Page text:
IF I ONLY HAD A DOLLAR, for every song I´ve sung,…

by Norman Warwick

Sidetracks And Detours are pretty sure that Lorde set out as a singer/songwriter simply to share her music with a world she hoped would enjoy it.

Not everyone, though, that sets out the lonesome highway enjoys such success and the karaoke bars and the open-mic nights feature so many who didn´t but still hold out what even they recognise as forlorn hope. Anyone who listened to the first episode of what promises to be a brilliant new six piece comedy radio series by my Lendanear song-writing partner, Colin Lever, broadcast recently, will have been aware of the Gallows humour and unfulfilled ambition that exists in such places.

Lorde, of course, became a massive star in the process of sharing her music, but as the lyric by John Fogarty, (right) written for his band Credence Clearwater Revival, not every folkie who ever sang at an open mic night made it out of there alive.

Just about a year ago
I set out on the road
Seekin’ my fame and fortune
Lookin’ for a pot of gold
Things got bad and things got worse
I guess you will know the tune
Oh Lord, stuck in Lodi again.

Rode in on the Greyhound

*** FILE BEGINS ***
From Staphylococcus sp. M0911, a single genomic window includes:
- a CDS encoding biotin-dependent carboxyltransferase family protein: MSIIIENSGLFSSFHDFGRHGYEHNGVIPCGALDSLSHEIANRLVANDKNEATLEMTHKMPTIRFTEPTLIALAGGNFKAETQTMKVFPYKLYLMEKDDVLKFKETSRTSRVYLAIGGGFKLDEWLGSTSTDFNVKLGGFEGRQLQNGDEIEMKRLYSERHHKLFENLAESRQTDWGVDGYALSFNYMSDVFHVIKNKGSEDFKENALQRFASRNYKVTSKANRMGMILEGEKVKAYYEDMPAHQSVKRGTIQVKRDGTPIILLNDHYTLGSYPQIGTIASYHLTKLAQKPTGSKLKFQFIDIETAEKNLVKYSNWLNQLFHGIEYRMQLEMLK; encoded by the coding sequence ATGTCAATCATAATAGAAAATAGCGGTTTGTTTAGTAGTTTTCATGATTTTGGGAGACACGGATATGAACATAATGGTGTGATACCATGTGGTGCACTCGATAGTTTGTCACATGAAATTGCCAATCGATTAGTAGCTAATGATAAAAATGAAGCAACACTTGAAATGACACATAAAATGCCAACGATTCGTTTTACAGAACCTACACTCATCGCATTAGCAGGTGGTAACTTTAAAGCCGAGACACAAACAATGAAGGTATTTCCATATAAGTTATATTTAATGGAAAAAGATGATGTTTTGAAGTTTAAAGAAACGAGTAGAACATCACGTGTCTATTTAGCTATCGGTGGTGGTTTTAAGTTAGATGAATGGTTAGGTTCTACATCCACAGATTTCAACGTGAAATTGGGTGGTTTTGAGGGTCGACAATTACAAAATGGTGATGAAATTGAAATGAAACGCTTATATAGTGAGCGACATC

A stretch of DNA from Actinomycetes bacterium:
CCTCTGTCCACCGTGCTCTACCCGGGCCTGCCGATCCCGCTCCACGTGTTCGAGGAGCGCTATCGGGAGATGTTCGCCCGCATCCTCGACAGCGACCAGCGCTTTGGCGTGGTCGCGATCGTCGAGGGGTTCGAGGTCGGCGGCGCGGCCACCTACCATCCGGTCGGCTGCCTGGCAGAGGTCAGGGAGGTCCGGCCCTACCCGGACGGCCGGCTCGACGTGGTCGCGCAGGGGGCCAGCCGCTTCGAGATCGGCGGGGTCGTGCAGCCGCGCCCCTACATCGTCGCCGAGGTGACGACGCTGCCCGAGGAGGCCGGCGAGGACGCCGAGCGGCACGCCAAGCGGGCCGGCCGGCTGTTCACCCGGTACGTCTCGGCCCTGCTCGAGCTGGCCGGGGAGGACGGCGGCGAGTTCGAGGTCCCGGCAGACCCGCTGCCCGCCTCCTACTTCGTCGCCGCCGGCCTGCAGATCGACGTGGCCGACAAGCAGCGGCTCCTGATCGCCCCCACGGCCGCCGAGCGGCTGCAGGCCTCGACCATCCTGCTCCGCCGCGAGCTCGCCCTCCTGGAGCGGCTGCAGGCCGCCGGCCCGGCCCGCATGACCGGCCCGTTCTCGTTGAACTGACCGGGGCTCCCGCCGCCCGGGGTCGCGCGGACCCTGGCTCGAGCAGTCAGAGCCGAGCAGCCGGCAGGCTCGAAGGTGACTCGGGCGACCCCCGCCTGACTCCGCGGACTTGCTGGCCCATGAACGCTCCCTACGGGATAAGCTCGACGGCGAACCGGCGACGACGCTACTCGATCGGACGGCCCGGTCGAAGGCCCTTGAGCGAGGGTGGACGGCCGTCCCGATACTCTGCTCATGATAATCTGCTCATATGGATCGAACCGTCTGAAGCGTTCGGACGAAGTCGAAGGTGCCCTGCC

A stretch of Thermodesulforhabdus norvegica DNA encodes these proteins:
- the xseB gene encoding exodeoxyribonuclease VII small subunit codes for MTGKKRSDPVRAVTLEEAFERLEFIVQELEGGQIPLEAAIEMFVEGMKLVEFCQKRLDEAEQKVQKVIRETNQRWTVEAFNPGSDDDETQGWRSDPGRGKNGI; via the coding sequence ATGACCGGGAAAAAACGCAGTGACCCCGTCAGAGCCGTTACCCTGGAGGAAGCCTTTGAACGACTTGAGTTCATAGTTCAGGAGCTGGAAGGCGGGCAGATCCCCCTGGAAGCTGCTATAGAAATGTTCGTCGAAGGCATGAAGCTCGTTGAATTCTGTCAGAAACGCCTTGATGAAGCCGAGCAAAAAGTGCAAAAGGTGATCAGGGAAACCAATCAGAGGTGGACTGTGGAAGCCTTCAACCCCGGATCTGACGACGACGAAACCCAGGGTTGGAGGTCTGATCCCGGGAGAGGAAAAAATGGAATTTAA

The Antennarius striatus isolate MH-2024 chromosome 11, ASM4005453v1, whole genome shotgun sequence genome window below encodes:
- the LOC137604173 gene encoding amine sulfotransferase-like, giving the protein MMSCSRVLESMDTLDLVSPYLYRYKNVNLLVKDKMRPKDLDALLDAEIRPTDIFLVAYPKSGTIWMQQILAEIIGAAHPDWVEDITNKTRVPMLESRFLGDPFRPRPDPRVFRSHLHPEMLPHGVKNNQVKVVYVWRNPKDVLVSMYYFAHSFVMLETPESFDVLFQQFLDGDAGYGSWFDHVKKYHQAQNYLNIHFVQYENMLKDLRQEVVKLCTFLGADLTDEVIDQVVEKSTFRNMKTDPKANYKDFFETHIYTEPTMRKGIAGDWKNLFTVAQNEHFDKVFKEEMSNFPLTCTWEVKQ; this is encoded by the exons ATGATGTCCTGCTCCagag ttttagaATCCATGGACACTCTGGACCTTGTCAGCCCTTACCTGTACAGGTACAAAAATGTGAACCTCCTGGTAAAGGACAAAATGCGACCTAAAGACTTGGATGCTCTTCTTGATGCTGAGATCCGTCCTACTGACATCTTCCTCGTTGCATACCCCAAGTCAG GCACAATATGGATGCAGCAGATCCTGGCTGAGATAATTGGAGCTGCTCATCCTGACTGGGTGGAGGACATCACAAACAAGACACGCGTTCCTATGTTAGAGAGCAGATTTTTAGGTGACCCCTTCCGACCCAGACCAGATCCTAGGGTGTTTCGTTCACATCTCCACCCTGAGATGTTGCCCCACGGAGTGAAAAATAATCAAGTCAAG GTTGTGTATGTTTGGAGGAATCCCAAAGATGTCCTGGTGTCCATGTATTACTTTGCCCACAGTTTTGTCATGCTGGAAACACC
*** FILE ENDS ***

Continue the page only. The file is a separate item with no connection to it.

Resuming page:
I’ll be walkin’ out if I go
I was just passin’ through
Must be seven months or more
Ran out of time and money

Looks like they took my friends

Oh Lord, I´m stuck in Lodi again-

The man from the magazine
Said I was on my way
Somewhere I lost connections
I ran out of songs to play
I came into town, a one night stand
Looks like my plans fell through
Oh Lord, stuck in Lodi again.

If I only had a dollar
For ev’ry song I’ve sung
Ev’ry time I’ve had to play
While people sat there drunk
You know, I’d catch the next train
Back to where I live
Oh Lord, I’m stuck in Lodi again
Oh Lord, I’m stuck in Lodi again

Yelich-O’Connor (aka Lorde, (shown right) was raised in the suburbs of Auckland and demonstrated a knack for public performance at an early age. At age 12 she was signed to a development contract with the Universal Music Group after an agent received footage of her singing at a middle-school talent show. A lifelong fascination with royalty and aristocracy inspired her stage name, although she appended an e to the end, as she felt that “Lord” was too masculine.